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Transgenic cattle decision disappointing

25 July 2000

Green Party co-leader Jeanette Fitzsimons today said she was disappointed at the decision to allow state scientists to insert human genes into a herd of cattle for research.

The Environmental Risk Management Authority (ERMA) today approved an application by the Crown Research Institute, AgResearch, to produce a herd of cattle containing a human gene.

“The current law provides no guidance to ERMA on how to deal with public concerns over ethics and values. ERMA deals solely with environmental risk and is not qualified or resourced to consider ethics or values. That is why I proposed we have a Royal Commission of Inquiry,” said Ms Fitzsimons.

“Now we have an inquiry, but before any public submissions have been heard and any ethical debate entered into we have ground-breaking new technology approved. Maori, and the local hapu Ngati Wairere still hold concerns about this project and we have a Treaty obligation to take them seriously,” she said.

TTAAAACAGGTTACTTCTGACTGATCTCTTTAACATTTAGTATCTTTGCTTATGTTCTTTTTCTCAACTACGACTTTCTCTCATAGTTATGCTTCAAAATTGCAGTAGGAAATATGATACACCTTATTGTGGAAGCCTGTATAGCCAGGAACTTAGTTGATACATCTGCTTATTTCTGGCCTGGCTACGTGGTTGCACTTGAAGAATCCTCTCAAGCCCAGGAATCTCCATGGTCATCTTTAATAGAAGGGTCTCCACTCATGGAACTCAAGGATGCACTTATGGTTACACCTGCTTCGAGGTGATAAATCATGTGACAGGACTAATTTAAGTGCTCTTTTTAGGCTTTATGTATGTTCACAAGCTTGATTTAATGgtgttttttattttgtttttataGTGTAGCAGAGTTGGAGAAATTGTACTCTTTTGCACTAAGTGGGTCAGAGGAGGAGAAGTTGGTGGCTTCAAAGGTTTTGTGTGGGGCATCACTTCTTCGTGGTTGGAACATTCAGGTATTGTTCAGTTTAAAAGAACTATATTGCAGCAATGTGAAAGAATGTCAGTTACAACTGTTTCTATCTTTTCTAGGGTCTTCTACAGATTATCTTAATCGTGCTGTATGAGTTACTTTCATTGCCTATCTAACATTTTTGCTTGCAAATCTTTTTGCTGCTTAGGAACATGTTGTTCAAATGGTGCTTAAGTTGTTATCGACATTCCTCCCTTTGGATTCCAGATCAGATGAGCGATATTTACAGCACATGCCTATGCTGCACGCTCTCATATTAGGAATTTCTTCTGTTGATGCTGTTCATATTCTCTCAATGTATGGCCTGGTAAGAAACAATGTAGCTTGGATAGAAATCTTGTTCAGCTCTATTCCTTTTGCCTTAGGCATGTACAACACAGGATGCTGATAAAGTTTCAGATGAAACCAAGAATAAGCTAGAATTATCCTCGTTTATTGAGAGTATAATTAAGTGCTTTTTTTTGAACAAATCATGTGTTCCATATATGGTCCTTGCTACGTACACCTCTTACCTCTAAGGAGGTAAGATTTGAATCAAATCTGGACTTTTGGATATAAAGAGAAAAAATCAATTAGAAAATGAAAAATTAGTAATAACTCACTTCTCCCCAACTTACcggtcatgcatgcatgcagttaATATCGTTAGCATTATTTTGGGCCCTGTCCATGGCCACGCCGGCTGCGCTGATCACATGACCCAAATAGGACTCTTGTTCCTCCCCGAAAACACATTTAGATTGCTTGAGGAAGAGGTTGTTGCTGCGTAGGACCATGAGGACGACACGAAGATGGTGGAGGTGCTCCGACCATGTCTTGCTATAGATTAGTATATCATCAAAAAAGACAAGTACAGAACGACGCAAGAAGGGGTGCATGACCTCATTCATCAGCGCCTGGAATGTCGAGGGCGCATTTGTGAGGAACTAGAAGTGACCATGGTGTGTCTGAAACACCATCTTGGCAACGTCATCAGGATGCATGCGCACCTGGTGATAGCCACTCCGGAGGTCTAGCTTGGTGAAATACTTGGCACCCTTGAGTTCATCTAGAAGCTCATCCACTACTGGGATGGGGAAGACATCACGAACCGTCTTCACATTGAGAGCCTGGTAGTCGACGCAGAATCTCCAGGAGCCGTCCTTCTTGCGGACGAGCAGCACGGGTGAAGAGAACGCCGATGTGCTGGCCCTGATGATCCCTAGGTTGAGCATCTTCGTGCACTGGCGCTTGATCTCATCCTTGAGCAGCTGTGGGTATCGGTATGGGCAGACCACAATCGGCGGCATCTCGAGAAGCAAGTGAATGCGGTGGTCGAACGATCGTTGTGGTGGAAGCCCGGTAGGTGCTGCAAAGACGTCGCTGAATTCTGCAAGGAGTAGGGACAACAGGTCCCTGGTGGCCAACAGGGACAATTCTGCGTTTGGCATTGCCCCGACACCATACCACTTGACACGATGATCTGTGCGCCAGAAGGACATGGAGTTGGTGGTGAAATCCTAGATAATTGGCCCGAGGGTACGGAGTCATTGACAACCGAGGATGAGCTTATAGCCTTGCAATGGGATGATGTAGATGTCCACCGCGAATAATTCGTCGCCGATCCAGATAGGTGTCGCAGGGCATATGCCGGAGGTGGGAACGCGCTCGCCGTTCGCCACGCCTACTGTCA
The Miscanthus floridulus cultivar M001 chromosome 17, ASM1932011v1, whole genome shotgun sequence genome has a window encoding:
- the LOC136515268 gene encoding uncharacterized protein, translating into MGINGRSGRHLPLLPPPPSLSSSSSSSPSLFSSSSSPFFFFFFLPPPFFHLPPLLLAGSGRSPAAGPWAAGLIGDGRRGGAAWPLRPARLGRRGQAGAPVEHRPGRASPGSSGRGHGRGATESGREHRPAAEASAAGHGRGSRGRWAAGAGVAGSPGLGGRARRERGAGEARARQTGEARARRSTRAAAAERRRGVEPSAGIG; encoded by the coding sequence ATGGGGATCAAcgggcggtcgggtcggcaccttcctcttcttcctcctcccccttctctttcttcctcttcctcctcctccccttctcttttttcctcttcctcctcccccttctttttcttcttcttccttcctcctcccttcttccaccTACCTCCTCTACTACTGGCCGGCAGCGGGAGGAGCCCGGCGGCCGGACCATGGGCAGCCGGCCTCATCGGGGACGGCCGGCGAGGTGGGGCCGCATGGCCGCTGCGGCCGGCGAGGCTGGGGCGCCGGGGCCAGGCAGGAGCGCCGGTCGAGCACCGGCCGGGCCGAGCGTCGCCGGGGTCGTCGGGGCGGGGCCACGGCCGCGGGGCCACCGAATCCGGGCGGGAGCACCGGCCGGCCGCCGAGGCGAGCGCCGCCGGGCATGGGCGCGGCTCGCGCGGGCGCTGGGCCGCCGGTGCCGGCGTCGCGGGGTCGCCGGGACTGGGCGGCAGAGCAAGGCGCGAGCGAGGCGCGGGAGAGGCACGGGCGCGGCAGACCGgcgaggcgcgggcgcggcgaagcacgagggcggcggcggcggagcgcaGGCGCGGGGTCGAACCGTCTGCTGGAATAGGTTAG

Ms Fitzsimons said the project and the scientists would be taxpayer-funded and that there was no public mandate to be undertaking this most controversial work.

“This application should have been halted by the Government until at least the end of the Royal Commission. What we have here is a government agency pre-empting government decisions,” she said.

“ERMA have imposed a number of checks on these experiments such as double fencing, microchipping the cattle and trying to prevent all biological waste and milk entering the wider environment. However this misses the point. Nobody is really worried about these cattle escaping.”

These transgenic cattle will be the second herd of animals containing human genes after PPL Therapeutics were granted permission to develop a flock of up to 10,000 transgenic sheep in the Waikato.


Ends


Jeanette Fitzsimons MP: 04 470 6661, 025 586 068
Jonathan Hill (press secretary): 04 470 6719, 021 110 1133



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